Maison et Jardins de Claude Monet

Top choice museum in Giverny

Image by EQRoy Shutterstock

Monet’s home for the last 43 years of his life is now a delightful house-museum. His pastel-pink house and Water Lily studio stand on the periphery of the Clos Normand, with its symmetrically laid-out gardens bursting with flowers. Monet bought the Jardin d’Eau (Water Garden) in 1895 and set about creating his trademark lily pond, as well as the famous Japanese bridge (since rebuilt).

The charmingly preserved house and beautiful bloom-filled gardens (rather than Monet’s works) are the draws here.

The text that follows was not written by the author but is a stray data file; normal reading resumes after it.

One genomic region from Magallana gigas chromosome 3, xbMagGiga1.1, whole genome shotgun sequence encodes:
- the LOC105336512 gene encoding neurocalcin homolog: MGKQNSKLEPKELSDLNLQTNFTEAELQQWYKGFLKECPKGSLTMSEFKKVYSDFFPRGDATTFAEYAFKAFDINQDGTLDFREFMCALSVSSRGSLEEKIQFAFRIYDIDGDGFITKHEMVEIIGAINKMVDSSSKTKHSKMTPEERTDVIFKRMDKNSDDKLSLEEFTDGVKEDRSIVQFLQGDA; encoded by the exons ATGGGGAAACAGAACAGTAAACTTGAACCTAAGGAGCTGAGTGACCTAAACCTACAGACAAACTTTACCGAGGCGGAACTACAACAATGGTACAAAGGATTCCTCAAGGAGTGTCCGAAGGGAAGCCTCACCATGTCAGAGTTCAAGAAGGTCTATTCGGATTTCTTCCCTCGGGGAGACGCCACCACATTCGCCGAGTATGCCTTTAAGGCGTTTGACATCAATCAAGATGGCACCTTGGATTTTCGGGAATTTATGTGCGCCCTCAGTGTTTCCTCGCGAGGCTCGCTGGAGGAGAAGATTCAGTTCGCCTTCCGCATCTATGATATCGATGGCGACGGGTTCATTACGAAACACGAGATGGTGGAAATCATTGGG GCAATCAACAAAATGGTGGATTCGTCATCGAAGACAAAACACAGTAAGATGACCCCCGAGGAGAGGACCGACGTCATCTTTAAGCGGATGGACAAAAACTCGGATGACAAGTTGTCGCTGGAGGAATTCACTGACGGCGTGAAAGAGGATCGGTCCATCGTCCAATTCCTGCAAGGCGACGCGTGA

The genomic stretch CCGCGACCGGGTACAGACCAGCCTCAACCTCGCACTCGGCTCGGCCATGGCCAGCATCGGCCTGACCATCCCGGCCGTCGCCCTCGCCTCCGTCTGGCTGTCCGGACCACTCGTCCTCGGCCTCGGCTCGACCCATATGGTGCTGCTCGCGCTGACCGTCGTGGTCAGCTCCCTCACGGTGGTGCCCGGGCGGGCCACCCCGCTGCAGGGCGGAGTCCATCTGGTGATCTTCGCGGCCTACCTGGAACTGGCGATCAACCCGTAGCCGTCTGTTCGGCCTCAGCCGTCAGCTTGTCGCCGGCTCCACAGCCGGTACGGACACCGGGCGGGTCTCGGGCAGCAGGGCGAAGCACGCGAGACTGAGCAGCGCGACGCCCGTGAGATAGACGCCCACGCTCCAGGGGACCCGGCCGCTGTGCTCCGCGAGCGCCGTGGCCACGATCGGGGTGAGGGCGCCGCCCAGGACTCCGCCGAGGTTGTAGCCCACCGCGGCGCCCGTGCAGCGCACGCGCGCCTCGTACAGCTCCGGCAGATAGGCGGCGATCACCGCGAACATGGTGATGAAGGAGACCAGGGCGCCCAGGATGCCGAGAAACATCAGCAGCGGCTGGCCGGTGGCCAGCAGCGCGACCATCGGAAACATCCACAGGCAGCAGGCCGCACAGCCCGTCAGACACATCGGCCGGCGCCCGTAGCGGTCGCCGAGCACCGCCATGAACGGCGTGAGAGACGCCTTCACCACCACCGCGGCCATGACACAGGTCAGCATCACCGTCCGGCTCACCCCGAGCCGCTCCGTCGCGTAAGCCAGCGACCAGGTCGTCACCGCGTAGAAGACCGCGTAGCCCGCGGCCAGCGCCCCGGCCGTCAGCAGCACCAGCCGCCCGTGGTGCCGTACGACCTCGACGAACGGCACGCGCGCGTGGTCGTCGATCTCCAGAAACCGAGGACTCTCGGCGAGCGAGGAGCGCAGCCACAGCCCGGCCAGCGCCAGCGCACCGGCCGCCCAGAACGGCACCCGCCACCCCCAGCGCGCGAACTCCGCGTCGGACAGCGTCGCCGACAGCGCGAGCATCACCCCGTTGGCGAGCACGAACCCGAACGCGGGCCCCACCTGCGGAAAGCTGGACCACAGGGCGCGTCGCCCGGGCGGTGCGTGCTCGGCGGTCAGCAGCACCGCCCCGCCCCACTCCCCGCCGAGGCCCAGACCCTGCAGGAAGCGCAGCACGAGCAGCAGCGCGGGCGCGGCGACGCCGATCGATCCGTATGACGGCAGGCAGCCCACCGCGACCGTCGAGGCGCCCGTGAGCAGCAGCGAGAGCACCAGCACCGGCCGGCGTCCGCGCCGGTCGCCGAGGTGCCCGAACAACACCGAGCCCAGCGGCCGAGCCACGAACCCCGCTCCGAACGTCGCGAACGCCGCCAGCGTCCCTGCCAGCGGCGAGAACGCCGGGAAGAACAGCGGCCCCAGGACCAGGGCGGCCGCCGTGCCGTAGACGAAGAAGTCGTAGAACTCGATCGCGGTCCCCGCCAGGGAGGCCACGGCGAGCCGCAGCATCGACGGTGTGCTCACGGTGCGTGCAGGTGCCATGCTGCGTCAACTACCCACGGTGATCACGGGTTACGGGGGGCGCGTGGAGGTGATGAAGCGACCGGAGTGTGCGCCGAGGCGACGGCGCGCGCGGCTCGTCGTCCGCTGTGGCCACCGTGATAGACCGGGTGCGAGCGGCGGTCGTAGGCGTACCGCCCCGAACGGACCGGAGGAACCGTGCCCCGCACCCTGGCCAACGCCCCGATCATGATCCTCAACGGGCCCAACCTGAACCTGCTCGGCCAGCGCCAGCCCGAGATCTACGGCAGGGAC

Draped with purple wisteria, the Japanese bridge blends into the asymmetrical foreground and background, creating the intimate atmosphere for which the ‘painter of light’ was renowned.

Seasons have an enormous effect on Giverny. From early to late spring, daffodils, tulips, rhododendrons, wisteria and irises appear, followed by poppies and lilies. By June, nasturtiums, roses and sweet peas are in flower. Around September, there are dahlias, sunflowers and hollyhocks.

Combined tickets with Paris’ Musée Marmottan Monet cost €20.50/12 per adult/child, and combined adult tickets with Paris’ Musée de l’Orangerie cost €18.50.


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